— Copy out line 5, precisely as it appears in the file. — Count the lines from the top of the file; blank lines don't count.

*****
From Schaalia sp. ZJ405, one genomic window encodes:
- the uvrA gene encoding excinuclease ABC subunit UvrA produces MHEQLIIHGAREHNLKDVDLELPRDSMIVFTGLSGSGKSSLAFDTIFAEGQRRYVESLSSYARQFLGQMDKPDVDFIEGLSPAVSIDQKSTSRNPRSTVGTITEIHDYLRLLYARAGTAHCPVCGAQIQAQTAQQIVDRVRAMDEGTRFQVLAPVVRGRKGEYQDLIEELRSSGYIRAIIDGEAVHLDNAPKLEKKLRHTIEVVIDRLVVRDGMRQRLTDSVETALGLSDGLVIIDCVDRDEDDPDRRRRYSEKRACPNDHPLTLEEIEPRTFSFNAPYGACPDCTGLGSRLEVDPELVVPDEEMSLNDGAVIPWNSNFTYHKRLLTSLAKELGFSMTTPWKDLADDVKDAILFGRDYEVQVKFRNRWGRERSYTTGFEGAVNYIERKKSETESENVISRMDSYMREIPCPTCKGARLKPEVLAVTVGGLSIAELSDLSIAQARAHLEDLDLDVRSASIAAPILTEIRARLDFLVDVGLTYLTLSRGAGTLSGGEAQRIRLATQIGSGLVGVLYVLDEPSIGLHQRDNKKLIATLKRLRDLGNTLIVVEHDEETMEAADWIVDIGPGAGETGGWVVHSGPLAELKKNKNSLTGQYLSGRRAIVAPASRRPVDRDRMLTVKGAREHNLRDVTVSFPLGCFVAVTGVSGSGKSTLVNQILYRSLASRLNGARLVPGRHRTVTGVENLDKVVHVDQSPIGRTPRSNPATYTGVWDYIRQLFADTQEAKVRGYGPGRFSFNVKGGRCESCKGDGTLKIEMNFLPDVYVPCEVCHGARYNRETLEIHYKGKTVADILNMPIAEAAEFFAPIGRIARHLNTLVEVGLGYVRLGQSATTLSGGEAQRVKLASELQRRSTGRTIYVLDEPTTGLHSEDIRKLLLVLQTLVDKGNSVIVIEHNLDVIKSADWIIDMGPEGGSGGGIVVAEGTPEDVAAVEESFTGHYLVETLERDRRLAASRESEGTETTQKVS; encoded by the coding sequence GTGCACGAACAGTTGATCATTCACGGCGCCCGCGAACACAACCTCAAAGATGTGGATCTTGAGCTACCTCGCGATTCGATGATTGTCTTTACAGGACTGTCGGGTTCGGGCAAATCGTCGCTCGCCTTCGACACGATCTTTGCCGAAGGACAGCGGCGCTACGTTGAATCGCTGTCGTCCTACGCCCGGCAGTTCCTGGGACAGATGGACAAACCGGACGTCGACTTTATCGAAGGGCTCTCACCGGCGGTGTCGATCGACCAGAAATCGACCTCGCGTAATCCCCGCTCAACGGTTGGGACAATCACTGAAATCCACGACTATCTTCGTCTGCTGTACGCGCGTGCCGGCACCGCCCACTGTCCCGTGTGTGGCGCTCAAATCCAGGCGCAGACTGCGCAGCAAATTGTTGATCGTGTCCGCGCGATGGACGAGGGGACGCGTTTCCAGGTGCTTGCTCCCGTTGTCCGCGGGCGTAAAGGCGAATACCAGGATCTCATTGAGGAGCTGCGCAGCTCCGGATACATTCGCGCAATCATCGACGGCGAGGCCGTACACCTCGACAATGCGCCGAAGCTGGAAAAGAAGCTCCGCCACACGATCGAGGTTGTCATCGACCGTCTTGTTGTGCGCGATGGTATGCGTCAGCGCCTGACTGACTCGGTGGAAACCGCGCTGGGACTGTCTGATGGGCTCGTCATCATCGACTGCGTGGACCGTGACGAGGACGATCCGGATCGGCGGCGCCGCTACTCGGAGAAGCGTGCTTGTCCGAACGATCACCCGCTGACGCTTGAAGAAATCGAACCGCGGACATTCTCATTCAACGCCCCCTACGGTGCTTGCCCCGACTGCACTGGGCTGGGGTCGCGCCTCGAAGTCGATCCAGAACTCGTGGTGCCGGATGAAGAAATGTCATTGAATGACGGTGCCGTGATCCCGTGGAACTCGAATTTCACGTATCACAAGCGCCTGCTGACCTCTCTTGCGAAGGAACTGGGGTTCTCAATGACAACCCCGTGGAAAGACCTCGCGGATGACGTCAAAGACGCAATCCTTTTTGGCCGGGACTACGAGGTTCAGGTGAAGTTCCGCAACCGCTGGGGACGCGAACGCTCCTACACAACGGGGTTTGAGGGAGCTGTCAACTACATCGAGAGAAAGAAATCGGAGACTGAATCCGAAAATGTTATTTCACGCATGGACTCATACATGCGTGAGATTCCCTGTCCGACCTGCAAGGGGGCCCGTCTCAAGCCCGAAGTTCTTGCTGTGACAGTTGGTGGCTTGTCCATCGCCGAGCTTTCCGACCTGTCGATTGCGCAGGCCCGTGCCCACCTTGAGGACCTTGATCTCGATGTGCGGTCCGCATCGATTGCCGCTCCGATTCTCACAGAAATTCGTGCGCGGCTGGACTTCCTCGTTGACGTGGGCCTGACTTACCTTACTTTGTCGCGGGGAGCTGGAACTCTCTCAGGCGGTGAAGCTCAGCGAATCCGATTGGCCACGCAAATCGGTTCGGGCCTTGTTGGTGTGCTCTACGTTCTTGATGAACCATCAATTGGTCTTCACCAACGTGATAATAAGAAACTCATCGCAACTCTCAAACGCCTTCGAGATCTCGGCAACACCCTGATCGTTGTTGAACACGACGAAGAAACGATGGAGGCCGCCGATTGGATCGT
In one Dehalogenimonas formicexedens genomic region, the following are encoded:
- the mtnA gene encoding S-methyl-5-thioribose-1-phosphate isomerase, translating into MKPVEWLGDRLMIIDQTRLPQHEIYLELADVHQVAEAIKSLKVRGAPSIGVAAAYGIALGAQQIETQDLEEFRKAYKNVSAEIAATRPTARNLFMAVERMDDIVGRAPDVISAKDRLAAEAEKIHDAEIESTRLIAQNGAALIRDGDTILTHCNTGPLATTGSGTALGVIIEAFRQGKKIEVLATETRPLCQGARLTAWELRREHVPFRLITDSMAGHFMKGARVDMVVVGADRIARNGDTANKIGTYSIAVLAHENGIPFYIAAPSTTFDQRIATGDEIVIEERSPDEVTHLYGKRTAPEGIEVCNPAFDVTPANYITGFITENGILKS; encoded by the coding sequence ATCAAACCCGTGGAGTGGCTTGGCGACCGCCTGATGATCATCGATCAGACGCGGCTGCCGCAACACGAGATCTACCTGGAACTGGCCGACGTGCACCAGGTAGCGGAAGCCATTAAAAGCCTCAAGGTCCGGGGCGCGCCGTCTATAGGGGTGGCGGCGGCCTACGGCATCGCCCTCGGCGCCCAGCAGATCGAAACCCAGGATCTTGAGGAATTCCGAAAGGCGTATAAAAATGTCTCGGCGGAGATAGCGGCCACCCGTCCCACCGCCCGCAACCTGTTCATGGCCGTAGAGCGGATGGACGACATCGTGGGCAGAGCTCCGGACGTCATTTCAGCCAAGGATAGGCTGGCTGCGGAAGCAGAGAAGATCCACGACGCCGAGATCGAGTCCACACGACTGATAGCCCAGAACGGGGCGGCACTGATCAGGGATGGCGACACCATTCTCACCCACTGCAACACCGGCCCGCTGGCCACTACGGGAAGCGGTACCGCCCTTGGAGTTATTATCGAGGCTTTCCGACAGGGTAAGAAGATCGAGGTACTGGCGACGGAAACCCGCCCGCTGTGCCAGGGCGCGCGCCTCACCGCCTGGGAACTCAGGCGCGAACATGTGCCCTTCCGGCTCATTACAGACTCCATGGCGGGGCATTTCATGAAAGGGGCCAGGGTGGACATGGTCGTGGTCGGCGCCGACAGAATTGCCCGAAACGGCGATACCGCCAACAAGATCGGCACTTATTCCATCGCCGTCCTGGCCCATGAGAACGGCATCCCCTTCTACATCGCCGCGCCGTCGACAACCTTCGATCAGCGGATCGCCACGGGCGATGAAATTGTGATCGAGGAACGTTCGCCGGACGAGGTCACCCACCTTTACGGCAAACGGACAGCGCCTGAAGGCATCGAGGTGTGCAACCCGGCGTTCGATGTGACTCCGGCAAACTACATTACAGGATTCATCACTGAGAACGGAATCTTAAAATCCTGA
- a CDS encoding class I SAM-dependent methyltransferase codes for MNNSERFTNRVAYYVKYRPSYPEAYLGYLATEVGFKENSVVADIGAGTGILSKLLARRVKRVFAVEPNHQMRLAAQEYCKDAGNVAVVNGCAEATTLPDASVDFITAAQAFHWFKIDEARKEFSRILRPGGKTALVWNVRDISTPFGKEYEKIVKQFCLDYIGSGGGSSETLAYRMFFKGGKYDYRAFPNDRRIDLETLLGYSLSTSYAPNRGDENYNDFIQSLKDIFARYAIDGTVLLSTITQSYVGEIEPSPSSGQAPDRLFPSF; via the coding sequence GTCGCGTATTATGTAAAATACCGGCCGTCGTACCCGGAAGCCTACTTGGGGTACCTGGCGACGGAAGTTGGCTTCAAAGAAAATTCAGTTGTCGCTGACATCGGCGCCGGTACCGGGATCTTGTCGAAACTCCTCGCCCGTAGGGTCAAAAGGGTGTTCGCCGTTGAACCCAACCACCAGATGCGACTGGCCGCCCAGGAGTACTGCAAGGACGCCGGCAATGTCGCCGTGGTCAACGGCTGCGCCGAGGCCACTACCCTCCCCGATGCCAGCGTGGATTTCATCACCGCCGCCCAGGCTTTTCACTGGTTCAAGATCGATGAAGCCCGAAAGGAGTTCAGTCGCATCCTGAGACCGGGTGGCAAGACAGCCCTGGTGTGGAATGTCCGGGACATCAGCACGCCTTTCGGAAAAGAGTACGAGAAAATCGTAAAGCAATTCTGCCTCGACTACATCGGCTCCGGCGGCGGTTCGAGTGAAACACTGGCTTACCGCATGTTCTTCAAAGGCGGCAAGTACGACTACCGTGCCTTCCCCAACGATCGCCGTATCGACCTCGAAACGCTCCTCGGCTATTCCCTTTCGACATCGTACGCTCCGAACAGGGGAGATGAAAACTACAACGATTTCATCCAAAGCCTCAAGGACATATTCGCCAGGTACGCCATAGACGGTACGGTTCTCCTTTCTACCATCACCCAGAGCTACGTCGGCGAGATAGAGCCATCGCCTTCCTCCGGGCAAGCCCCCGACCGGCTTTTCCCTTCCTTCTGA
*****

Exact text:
- a CDS encoding class I SAM-dependent methyltransferase codes for MNNSERFTNRVAYYVKYRPSYPEAYLGYLATEVGFKENSVVADIGAGTGILSKLLARRVKRVFAVEPNHQMRLAAQEYCKDAGNVAVVNGCAEATTLPDASVDFITAAQAFHWFKIDEARKEFSRILRPGGKTALVWNVRDISTPFGKEYEKIVKQFCLDYIGSGGGSSETLAYRMFFKGGKYDYRAFPNDRRIDLETLLGYSLSTSYAPNRGDENYNDFIQSLKDIFARYAIDGTVLLSTITQSYVGEIEPSPSSGQAPDRLFPSF; via the coding sequence GTCGCGTATTATGTAAAATACCGGCCGTCGTACCCGGAAGCCTACTTGGGGTACCTGGCGACGGAAGTTGGCTTCAAAGAAAATTCAGTTGTCGCTGACATCGGCGCCGGTACCGGGATCTTGTCGAAACTCCTCGCCCGTAGGGTCAAAAGGGTGTTCGCCGTTGAACCCAACCACCAGATGCGACTGGCCGCCCAGGAGTACTGCAAGGACGCCGGCAATGTCGCCGTGGTCAACGGCTGCGCCGAGGCCACTACCCTCCCCGATGCCAGCGTGGATTTCATCACCGCCGCCCAGGCTTTTCACTGGTTCAAGATCGATGAAGCCCGAAAGGAGTTCAGTCGCATCCTGAGACCGGGTGGCAAGACAGCCCTGGTGTGGAATGTCCGGGACATCAGCACGCCTTTCGGAAAAGAGTACGAGAAAATCGTAAAGCAATTCTGCCTCGACTACATCGGCTCCGGCGGCGGTTCGAGTGAAACACTGGCTTACCGCATGTTCTTCAAAGGCGGCAAGTACGACTACCGTGCCTTCCCCAACGATCGCCGTATCGACCTCGAAACGCTCCTCGGCTATTCCCTTTCGACATCGTACGCTCCGAACAGGGGAGATGAAAACTACAACGATTTCATCCAAAGCCTCAAGGACATATTCGCCAGGTACGCCATAGACGGTACGGTTCTCCTTTCTACCATCACCCAGAGCTACGTCGGCGAGATAGAGCCATCGCCTTCCTCCGGGCAAGCCCCCGACCGGCTTTTCCCTTCCTTCTGA